continuity in the plot of early Texas history,
and its influence is found today indelibly
impressed upon Texas culture.
Under Six Flags.
It has not been a simple plot that has un-
folded to produce the Texas of today, but an
intricate one with far-reaching causes and
effects. It has been one of much vicissitude
and tragedy, especially in the early and mid-
dle periods-one that brought a succession
of *six flags while sovereignty over Texas
changed eight times.
The sequence of the six flags of Texas has
been as follows- Spain. 1519-1685; France,
1685-1690; Spain, 1690-1821, Mexico, 1821-
1836; Republic of Texas, 1836-1845; United
States, 1845-1861, the Southern Confederacy,
1861-1865, United States, 1865 to present. The
sequence above gives, with respect to the
early history of Texas, eras during which the
nations of flags indicated actually had the
firmest hold on Texas soil For this reason
the French period is limited to 1685-1690,
though the French claim extended from 1685
to 1763. The Spanish claim to Texas ex-
tended from 1519 to 1821. Thus there were
seventy-nine years of overlapping Spanish
and French claims.
Eras of Development.
However, a logical breaking of the history
of Texas into eras of political and economic
development does not reveal chapters coin-
ciding with the succession of the flags. The
entire history of Texas falls rather naturally
into twelve periods
1. Era of the aborigine, as revealed in
archaeological research and the chronicles of
the early explorers-the prehistory of Texas.
2 The early explorations, beginning with
Pineda's visit in 1519 and extending to the
beginning of missionary effort in 1690.
3 Founding of the missions and establish-
ment of Spanish dominion, extending from
1690 until the secularization of the missions
4. Decline of Spanish dominion, an era of
filibustering expeditions, 1793-1821.
5 Establishment of Anglo-American colo-
nies, beginning with that of Stephen F.
6. The Texas Revolution, 1835-1836.
7. The Republic of Texas, 1836-1845.
8 Statehood prior to the Civil War, 1845-
9. Texas in the Confederacy, 1861-1865.
10 Period of Reconstruction, 1865-1874.
11 Period of early economic development,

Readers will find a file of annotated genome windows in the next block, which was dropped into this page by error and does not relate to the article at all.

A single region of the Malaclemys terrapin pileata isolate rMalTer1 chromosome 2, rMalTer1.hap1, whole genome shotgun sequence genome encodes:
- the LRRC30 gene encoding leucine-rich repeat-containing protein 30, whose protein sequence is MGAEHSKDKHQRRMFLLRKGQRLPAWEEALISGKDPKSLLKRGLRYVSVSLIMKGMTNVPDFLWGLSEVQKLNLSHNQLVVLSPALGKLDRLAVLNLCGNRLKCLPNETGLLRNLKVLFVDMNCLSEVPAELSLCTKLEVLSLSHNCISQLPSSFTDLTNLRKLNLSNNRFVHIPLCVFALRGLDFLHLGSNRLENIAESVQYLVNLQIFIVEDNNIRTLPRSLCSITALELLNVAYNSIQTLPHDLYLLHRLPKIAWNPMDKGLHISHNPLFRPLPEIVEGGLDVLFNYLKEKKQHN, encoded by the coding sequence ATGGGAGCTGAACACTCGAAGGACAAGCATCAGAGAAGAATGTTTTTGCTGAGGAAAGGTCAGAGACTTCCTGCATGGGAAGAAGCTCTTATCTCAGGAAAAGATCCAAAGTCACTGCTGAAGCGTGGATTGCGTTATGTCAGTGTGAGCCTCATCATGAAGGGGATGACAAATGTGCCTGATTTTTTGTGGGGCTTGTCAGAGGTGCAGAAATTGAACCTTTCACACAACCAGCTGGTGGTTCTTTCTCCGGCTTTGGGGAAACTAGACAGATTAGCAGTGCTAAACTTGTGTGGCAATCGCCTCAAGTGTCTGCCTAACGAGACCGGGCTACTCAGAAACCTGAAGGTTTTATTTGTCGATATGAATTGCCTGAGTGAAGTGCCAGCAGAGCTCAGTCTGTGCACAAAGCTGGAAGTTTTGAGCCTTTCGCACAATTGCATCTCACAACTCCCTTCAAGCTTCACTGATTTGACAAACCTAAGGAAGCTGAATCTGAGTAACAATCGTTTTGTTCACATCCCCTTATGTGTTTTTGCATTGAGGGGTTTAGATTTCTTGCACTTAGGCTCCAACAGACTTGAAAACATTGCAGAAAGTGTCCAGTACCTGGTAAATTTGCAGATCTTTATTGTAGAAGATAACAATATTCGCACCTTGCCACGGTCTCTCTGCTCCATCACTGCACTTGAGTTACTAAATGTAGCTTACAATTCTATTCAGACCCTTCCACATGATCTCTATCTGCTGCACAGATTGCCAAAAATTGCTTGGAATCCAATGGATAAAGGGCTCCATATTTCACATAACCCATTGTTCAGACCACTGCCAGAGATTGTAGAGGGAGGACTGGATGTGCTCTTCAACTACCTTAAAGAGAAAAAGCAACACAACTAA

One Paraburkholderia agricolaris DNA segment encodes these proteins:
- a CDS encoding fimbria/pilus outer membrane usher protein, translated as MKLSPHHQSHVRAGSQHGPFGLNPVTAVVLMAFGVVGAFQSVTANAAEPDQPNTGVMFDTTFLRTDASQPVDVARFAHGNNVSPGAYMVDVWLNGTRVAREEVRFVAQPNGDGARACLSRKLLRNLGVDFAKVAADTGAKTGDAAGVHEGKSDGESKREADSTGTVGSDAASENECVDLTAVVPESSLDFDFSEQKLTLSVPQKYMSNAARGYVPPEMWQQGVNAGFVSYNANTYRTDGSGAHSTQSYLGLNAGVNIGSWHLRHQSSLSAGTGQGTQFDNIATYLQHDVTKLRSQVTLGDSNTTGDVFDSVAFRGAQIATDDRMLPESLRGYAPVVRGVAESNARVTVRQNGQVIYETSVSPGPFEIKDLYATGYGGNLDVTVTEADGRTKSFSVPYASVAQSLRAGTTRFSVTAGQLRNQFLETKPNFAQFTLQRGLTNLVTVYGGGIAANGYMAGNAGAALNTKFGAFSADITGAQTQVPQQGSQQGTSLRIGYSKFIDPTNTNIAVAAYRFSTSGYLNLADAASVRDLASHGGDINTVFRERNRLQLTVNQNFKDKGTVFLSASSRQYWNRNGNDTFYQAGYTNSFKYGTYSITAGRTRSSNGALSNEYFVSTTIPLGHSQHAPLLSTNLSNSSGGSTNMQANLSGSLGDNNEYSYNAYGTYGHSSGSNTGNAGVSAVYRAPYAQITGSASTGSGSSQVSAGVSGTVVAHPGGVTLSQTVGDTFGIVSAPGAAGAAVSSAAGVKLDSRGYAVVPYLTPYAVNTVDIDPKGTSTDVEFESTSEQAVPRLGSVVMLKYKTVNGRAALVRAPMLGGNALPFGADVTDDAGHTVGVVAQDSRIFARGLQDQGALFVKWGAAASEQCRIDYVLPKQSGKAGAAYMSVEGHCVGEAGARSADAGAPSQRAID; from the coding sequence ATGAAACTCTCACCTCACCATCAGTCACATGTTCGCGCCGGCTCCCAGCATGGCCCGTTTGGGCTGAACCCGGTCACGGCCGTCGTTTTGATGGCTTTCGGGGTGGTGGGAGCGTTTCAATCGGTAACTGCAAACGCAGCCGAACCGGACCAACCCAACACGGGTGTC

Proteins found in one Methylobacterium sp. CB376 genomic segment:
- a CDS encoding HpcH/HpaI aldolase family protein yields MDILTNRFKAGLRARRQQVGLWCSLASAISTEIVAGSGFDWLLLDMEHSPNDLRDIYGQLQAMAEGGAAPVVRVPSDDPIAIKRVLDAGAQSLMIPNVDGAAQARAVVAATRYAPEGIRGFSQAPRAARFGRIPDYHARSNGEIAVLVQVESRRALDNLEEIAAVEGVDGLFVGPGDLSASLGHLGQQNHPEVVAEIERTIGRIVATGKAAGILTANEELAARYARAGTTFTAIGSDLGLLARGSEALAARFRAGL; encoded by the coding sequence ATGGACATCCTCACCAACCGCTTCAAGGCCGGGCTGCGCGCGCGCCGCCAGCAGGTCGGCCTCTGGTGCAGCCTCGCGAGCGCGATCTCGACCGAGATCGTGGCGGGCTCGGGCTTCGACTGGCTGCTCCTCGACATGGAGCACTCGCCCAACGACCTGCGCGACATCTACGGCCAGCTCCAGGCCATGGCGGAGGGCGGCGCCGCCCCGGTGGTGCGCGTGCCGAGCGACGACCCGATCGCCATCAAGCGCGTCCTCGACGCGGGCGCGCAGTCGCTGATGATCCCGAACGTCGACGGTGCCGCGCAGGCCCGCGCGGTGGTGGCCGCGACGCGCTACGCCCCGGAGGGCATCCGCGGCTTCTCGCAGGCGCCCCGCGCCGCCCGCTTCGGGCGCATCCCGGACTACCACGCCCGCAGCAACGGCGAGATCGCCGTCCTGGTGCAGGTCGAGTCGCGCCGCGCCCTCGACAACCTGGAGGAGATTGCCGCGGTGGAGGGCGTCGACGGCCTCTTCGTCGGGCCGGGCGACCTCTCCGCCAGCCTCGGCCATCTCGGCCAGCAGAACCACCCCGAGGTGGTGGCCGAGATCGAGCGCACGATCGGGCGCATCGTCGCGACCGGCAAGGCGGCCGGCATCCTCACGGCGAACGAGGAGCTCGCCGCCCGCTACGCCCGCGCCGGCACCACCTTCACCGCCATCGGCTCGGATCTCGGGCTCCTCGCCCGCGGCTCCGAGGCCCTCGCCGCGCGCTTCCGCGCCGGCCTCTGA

1874 to end of Nineteenth Century.
12 Beginning of industrialization and ur-
banization of Texas, from beginning of
Twentieth Century to the present.
Era of Maturing Economy.
World War II and postwar readjustments
have brought the economy of Texas to the
threshold of still another era of development.
There has been during the last three decades
an accelerating expansion of Texas indus-
trial development. The impact of war needs
and conditions greatly expanded the Texas
industrial capacity As measured in number
of wage earners and Dhysical volume of pro-
duction there was greater expansion of Texas
industry during the four years, 1942-1945,
inclusive, than in all preceding history.
While the postwar readjustment has brought
a decline through the closing of the plants
erected purely for war materials, still the
Texas industrial production continues on a
level much higher than before the war.
At the same time the shift of population
during the war brought to Texas for the
first time a predominantly urban population.
*Some authorities say seven flags, includin, the
Green Flag of the Magee-Gutierrez Expedition,
which had control of Texas for five months in
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Texas Almanac, 1947-1948, book, 1947; Dallas, Texas. (texashistory.unt.edu/ark:/67531/metapth117136/m1/92/: accessed May 29, 2017), University of North Texas Libraries, The Portal to Texas History, texashistory.unt.edu; crediting Texas State Historical Association.